Aragona, Giaimo and Radis report no relevant financial disclosures.
During a September 2021 interview on The Tonight Show with Jimmy Fallon, comedian Hasan Minhaj referred to doctors of osteopathic medicine, or DOs, as “off-brand doctors” compared with their MD counterparts.
The medical community — MDs and DOs alike — hit back.
Faced with that negative reaction, Minhaj released a video walking back some of his comments. He has also addressed the controversy onstage during his stand-up sets.
However, the incident resulted in a few important consequences, intended or not. On one hand, Minhaj and his comments seemed to perpetuate the stigma that has historically existed for many doctors with those particular letters after their name. On the other hand, the swift and unified response from the health care community served as real-world evidence that, perhaps rallied to solidarity by the shared crucible of the COVID-19 pandemic, medical practitioners of all stripes stand together.
A third byproduct, of course, was an increased awareness among the general public about DOs in general, the important roles they play in the U.S. health care system and non-debate about what separates them from MDs.
Erika Visser Aragona
“At this point, I do not see that there is a difference between a DO and an MD,” Erika Visser Aragona, DO, a board-certified family medicine physician at Saint Alphonsus Hospital, in Idaho, and adjunct professor at the Idaho College of Osteopathic Medicine, told Healio. “There are far more similarities than differences.”
Crossover between DO and MD training programs is now the rule rather than the exception. Meanwhile, the number of DOs continue to grow: More than one-quarter of current U.S. medical students are enrolled in osteopathic medicine programs. With that proliferation, patients are increasingly likely to receive competent care from a DO at some point in their life. Although patients of another generation may have had concerns about receiving care from a DO, that is not the case as much anymore.
There is hope that all of this will serve to put the debate surrounding DOs and MDs to bed forever. A clear look at the history, education and approaches taken by DOs may hurry that outcome.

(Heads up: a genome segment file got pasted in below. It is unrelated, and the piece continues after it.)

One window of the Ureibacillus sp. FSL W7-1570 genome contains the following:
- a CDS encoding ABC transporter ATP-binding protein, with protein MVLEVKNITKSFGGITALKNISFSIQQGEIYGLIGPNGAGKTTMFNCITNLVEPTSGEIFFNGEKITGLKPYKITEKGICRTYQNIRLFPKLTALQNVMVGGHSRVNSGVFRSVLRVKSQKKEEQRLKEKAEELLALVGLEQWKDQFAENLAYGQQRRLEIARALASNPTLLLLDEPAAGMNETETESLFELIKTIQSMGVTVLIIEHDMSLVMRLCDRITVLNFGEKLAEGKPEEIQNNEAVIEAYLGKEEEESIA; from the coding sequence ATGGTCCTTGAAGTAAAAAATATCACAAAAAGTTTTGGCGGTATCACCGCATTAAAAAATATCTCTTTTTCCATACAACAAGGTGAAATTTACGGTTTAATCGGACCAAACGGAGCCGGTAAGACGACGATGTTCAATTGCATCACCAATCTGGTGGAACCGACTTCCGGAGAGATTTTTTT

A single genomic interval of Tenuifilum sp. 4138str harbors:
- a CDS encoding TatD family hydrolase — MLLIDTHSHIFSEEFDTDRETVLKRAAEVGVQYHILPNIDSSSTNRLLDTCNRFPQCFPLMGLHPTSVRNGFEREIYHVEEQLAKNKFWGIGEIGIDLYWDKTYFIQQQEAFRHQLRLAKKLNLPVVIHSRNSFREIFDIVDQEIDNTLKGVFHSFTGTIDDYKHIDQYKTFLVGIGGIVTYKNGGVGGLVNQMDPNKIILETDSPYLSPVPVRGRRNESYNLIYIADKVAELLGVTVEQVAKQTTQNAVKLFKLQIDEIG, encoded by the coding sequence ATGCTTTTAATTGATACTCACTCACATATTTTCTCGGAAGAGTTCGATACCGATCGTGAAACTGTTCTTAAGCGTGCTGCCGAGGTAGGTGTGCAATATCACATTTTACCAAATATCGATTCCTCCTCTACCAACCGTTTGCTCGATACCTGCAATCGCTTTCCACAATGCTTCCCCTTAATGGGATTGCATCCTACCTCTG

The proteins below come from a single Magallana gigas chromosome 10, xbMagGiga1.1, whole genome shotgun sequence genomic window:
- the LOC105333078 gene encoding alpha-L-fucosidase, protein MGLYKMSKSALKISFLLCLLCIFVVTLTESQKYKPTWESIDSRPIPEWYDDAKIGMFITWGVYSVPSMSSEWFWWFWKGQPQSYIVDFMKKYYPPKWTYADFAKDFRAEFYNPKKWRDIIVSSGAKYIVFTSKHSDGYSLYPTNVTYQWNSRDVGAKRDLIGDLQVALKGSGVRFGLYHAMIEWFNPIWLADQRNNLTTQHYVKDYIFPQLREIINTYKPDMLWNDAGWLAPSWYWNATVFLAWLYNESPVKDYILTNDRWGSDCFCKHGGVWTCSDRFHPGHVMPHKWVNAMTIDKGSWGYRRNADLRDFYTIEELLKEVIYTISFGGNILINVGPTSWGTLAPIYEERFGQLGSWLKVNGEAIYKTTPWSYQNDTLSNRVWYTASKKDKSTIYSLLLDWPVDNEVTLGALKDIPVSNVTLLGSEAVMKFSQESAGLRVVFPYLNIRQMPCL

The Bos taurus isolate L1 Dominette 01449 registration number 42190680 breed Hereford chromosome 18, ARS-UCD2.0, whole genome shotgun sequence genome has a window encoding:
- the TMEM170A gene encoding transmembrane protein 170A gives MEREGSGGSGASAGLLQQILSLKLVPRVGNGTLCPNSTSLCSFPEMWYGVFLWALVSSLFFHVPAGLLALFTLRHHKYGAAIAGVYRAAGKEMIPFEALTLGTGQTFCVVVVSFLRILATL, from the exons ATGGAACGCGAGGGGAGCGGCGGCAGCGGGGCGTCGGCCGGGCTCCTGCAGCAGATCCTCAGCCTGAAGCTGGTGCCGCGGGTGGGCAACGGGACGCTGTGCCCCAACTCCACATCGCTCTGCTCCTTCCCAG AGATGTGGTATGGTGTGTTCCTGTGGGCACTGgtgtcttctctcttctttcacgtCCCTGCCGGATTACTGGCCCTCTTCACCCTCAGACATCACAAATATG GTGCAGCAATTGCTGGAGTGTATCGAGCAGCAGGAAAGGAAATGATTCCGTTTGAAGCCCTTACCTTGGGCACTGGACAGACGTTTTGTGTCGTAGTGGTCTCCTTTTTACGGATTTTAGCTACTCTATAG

‘Mind, body and spirit’
“From its founding in 1874 by Andrew Taylor Still, a Civil War surgeon, the differences between osteopathic and allopathic education have centered on the philosophy of osteopathic medicine, which focuses on a holistic approach to practice, emphasizing the connectivity of mind, body and spirit,” Charles Radis, DO, clinical professor of medicine at the University of New England, College of Osteopathic Medicine (UNECOM), in Maine, said in an interview. “DOs believe that the health of the musculoskeletal system is intrinsically connected to and reflects the health of other body systems.”
Joseph A. Giaimo
Joseph A. Giaimo, DO, president of the American Osteopathic Association and an AOA board certified pulmonologist, told Healio that DOs account for 11.5% of U.S. physicians today.
“More importantly, they hold some of the most prominent positions in the medical profession, including serving as the physician to the president of the United States and overseeing care for the NASA medical team,” he said.
However, Radis stressed that DOs did not always hold such vaunted positions. Recognizing the root of the stigma that fueled Minhaj’s comment is important to moving forward.
“In 1982, when I began my internal medicine residency at Brighton Medical Center, in Portland, Maine, the two professions were just beginning to cautiously mix,” Radis said.
He described a divided Portland, with DOs at Brighton Medical Center and predominantly MDs “across town” at Maine Medical Center. This health care structure was mirrored in many smaller markets across the country.
However, even then, signs that the walls would come down were emerging.